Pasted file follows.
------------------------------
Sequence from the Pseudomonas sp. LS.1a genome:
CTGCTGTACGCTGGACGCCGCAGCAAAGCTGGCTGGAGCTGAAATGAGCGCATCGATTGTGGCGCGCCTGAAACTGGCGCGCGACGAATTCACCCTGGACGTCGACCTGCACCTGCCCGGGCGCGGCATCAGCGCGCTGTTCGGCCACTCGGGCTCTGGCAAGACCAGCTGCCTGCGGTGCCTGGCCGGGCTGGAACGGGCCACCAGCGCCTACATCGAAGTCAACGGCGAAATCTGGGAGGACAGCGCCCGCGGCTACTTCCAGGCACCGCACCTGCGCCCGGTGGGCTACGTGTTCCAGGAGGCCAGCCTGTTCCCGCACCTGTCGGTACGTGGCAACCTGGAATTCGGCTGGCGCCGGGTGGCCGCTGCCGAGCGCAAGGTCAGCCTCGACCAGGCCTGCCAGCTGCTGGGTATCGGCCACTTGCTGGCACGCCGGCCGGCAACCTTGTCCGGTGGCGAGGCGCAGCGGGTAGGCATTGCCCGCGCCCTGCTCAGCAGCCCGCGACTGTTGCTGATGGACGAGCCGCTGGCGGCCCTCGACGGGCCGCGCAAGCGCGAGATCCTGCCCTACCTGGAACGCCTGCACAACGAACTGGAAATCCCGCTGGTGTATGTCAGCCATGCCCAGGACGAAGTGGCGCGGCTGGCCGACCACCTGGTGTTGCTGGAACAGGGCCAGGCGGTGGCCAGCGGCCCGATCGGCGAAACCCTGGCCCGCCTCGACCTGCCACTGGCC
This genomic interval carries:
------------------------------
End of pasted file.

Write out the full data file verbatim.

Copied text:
Sequence from the Pseudomonas sp. LS.1a genome:
CTGCTGTACGCTGGACGCCGCAGCAAAGCTGGCTGGAGCTGAAATGAGCGCATCGATTGTGGCGCGCCTGAAACTGGCGCGCGACGAATTCACCCTGGACGTCGACCTGCACCTGCCCGGGCGCGGCATCAGCGCGCTGTTCGGCCACTCGGGCTCTGGCAAGACCAGCTGCCTGCGGTGCCTGGCCGGGCTGGAACGGGCCACCAGCGCCTACATCGAAGTCAACGGCGAAATCTGGGAGGACAGCGCCCGCGGCTACTTCCAGGCACCGCACCTGCGCCCGGTGGGCTACGTGTTCCAGGAGGCCAGCCTGTTCCCGCACCTGTCGGTACGTGGCAACCTGGAATTCGGCTGGCGCCGGGTGGCCGCTGCCGAGCGCAAGGTCAGCCTCGACCAGGCCTGCCAGCTGCTGGGTATCGGCCACTTGCTGGCACGCCGGCCGGCAACCTTGTCCGGTGGCGAGGCGCAGCGGGTAGGCATTGCCCGCGCCCTGCTCAGCAGCCCGCGACTGTTGCTGATGGACGAGCCGCTGGCGGCCCTCGACGGGCCGCGCAAGCGCGAGATCCTGCCCTACCTGGAACGCCTGCACAACGAACTGGAAATCCCGCTGGTGTATGTCAGCCATGCCCAGGACGAAGTGGCGCGGCTGGCCGACCACCTGGTGTTGCTGGAACAGGGCCAGGCGGTGGCCAGCGGCCCGATCGGCGAAACCCTGGCCCGCCTCGACCTGCCACTGGCC
This genomic interval carries: